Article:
AIGA San Francisco
130 Sutter Street, Ste 600
College prepares designers to do creative work but not how to design out the arc of your own career. With that in mind we set up a panel discussion to help you plan how to get your dream job.
Whether you’re a junior designer or a creative director or anywhere in between, come listen to our panel discuss the paths they took in their design careers as we ask them:
She has won awards at leading publications throughout the country and across all forms of media, and has lectured and critiqued at universities around the US. Her greatest passion is in applying design thinking beyond marketing to all aspects of life and leadership.
Jessica has become as well known for her side projects as she has for her client work. While she doesn’t consider herself a web designer, many of her personal projects are web-centric. She’s created several educational micro-sites including Mom This Is How Twitter Works, Should I Work For Free? and Don't Fear The Internet (a collaborative project with Russ Maschmeyer). She coined the term “procrastiworking” to describe her tendency to procrastinate on client work by working on personal projects.
Jessica is actively involved in the design, illustration, and type communities (serving on the Type Directors Club board from 2012 to 2015) and is a prolific public speaker, appearing at colleges and conferences worldwide. She and her studio mate Erik Marinovich also host lettering workshops and events (though infrequently) at their San Francisco studio Title Case.
Jessica’s clients includes Wes Anderson, The United States Postal Service, Tiffany & Co., The New York Times, Penguin Books, Target, Starbucks, American Express, and Wired Magazine. She has also released several commercial typefaces which are available in her store. Jessica has been named a Print Magazine New Visual Artist (20 under 30), one of Forbes 30 under 30 in Art and Design, an ADC Young Gun, and a “Person to Watch” by GD USA. She’s been personally profiled in many magazines including Eye Magazine (UK), Communication Arts, Grafik Magazine (UK), and Novum Magazine (Germany). Her first book, In Progress, is available through Chronicle Books.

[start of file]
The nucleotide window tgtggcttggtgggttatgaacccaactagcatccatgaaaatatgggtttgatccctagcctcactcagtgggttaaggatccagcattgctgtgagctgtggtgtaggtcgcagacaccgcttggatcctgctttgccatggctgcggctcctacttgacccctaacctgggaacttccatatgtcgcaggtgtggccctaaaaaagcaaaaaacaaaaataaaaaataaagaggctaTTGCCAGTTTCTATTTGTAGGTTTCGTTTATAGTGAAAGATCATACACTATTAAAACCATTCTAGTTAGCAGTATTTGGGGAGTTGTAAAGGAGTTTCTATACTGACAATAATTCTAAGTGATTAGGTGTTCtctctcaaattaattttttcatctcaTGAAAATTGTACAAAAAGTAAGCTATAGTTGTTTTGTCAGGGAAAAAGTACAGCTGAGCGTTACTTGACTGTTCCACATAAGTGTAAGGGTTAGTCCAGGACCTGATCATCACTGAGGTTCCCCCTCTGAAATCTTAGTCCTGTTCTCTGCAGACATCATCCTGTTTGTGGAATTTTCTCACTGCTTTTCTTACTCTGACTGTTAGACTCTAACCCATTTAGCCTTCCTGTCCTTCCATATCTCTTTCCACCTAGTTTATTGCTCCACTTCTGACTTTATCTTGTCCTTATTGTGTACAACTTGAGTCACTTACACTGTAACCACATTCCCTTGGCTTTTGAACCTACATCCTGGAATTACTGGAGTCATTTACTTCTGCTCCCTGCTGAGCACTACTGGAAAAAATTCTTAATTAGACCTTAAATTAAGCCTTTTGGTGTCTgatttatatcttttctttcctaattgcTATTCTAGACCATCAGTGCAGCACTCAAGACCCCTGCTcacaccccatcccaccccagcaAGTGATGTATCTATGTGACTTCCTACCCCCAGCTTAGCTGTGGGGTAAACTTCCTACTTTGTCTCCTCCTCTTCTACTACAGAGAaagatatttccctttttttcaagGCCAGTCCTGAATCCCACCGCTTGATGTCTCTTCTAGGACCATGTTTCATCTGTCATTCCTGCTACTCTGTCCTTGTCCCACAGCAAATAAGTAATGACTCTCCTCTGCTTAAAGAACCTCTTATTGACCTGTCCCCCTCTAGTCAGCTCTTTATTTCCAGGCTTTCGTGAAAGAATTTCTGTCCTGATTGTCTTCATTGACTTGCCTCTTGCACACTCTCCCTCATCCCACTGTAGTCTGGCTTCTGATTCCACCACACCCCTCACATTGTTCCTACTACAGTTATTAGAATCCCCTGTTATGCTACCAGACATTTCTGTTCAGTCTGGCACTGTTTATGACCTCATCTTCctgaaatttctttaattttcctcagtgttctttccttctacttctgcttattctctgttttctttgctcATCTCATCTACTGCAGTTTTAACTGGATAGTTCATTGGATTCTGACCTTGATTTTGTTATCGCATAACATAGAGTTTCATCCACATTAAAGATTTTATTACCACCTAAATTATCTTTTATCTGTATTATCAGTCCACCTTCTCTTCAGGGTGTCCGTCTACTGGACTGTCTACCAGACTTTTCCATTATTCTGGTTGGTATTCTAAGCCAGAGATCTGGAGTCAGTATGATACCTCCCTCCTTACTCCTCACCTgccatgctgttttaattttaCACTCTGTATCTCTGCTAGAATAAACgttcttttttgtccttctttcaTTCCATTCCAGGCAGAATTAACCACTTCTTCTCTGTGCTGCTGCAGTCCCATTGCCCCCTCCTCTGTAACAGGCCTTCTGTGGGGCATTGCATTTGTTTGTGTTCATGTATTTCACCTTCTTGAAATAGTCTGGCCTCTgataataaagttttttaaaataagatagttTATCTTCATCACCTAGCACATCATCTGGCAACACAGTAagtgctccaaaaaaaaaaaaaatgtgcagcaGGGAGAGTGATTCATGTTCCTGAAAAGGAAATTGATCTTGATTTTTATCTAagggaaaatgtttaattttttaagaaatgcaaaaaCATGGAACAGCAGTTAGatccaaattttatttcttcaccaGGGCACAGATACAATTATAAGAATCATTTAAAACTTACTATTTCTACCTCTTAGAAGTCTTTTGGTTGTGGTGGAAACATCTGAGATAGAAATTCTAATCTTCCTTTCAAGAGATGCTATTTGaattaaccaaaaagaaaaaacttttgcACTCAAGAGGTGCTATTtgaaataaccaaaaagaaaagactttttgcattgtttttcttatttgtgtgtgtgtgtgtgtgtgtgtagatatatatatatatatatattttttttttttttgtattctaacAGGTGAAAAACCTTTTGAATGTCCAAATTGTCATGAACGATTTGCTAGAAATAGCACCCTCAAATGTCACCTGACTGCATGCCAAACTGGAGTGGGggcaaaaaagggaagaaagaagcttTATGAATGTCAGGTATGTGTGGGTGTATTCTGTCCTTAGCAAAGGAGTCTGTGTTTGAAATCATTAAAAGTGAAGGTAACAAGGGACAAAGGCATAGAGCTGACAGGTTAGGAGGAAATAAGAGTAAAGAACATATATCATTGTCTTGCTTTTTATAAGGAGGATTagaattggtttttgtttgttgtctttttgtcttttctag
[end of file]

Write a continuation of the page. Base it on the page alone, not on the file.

Prior to taking the start-up plunge, she spent three years at YouTube, where she led a project to establish YouTube's first visual language in its (then) 7-year history. She started her career as a consultant at Cooper and Mule Design, designing interfaces for everything from medical devices to political publications as well as the design handbook that hopefully you have on your shelf, About Face 3.
In her other life, RGB sings in rock bands (My First Earthquake, Happy Fangs) and recently wrote & performed a rock opera wedding with her husband (Love, Jerks). She's a proud Pittsburgher and graduate of Carnegie Mellon University, School of Design with a minor in creative writing.
Three years ago, Shane came to Clorox as their first digital creative director. He was hired to build their in-house digital team and to help manage Clorox’s agencies. With a focus on quality creative work, Shane has grown the group from 5 to about 20 visual designers, copywriters and UX/UI designers. Today his team works on the entire portfolio of brands and creates all types of digital work including websites, photography, video content, emails, advertising, social media, apps and more.
She trained in design thinking at the Stanford d.school’s Executive Bootcamp. And she uses empathy and rapid ideation to develop meaningful narratives into carefully crafted stories that inspire audiences large and small. A lover of data, Jen toggles easily between left and right brain to craft strategies backed by both insights and data. One of her isms: “be the data point”.
She was owner and principal of Well-Built Design Inc. which was a graphic and web design firm based in Chicago in the height of the Web 1.0 era. Prior to that, she was visual designer for several Fortune 500. And her first job was with a very tough boss who created the brand standards for the University of Illinois at Chicago—she had been a fierce protector of corporate brand standards every since!
Her license plate is CMD SHFT and she often sees people in her rear view mirror taking pictures and pointing.